Monday, March 08, 2010

Trololo: Christoph Waltz, Russian legend, and amyl nitrate

Just going to show that myth is always a key element in meme-making, this video has been popping up all over the place recently. Brooke Burgess pointed this out to me, as I've apparently been living under a rock the past couple weeks working on Immanence of Myth, a script, and several other things. This video is -- I imagine -- something like doing amyl and DMT at the same time, without the machine elves and anal relaxation:

The recent spike seems to have preceded this absurdity:
Although Google Insights returns a years-long trend for “Edward Hill” it should not be assumed that they are all for this Edward Hill, as the name refers to a number of historical figures. However, searches for “Edward Hill” and “trololo” have shown a marked increase in Feburary of 2010.
However, the source of the video's popularity might not be quite so recent.

As those who frequent this blog regularly know, normally I would provide some context or analysis on how the myth ties into the more recent outcropping of the media. But in this case, I've got nothing on the connection between a Russian folksong about the returning hero and this. It's something like a synchronicity that pops up thirty times during your day, after ten instances of the number thirty one or ravens you start to wonder if the universe is telling you something, but what the hell are you going to make of it? Maybe I should try that amyl and DMT thing. I'll let you know if anything comes of that...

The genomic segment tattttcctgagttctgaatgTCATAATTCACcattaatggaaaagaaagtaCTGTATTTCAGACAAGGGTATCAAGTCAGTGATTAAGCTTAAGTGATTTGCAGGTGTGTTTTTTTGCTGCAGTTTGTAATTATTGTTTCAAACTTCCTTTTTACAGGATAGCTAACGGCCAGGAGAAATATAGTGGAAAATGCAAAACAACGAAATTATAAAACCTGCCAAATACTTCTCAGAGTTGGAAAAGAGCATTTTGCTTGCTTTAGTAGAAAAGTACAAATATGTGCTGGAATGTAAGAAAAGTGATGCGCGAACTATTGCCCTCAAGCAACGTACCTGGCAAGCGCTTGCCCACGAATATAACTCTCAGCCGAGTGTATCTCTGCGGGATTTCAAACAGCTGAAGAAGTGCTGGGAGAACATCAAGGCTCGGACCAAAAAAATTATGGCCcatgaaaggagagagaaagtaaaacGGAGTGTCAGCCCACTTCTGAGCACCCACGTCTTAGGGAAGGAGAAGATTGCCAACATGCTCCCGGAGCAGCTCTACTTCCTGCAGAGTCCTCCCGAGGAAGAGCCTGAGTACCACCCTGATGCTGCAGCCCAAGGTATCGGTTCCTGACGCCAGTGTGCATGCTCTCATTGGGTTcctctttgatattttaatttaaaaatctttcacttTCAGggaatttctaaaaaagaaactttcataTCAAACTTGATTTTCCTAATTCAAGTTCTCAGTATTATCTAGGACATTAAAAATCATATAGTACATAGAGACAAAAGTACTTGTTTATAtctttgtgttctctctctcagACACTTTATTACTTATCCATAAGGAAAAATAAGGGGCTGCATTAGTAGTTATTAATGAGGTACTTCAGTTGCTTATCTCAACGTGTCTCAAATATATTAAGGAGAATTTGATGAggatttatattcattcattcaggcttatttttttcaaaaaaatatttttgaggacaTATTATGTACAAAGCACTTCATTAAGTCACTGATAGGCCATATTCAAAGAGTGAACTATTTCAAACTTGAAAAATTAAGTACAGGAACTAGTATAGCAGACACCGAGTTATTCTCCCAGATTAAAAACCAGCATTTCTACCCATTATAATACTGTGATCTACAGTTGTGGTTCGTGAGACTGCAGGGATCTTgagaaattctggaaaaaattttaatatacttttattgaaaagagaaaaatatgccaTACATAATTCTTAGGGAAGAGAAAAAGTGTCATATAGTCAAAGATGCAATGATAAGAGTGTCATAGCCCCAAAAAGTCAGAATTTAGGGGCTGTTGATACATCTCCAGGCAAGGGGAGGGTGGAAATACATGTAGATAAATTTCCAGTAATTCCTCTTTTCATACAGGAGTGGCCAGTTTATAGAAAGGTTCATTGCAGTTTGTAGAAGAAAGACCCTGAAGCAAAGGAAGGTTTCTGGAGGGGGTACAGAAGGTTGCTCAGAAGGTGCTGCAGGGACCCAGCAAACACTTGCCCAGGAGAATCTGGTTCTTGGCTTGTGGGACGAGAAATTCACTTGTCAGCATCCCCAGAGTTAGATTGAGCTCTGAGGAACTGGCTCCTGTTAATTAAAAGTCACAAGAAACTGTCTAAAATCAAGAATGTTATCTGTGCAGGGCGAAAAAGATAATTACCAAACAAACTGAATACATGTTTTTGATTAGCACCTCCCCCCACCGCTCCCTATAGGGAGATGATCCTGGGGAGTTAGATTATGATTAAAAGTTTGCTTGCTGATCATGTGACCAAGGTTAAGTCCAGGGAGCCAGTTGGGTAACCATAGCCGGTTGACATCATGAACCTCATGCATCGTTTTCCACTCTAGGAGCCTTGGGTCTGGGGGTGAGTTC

1. Nameless8:46 PM

    It's probably not because of any deep meaning about heroes, but because the vocalized "trololo" sounds like the word "troll." Trolling is the act of attempting to provoke someone just to see how they react. Seen this way, the usefulness of the song as a "russian roll" is obvious. When someone clicks a Youtube link planted by a troll expecting to find a video about whatever subject, Hill sings "trololololo-lololo-lololo," as if he's telling they've been trolled and that he's loling at their predicament.

    Also the song is catchy.

    Next you should tell us what the mythological implications of PUDDI PUDDI are.

  2. You're missing the point.

    But I'll look into PUDDI PUDDI. Have you have read the section of Magick Book 4 where Crowley evaluates the Qabbalistic significance of nursery rhymes?



Related Posts Plugin for WordPress, Blogger...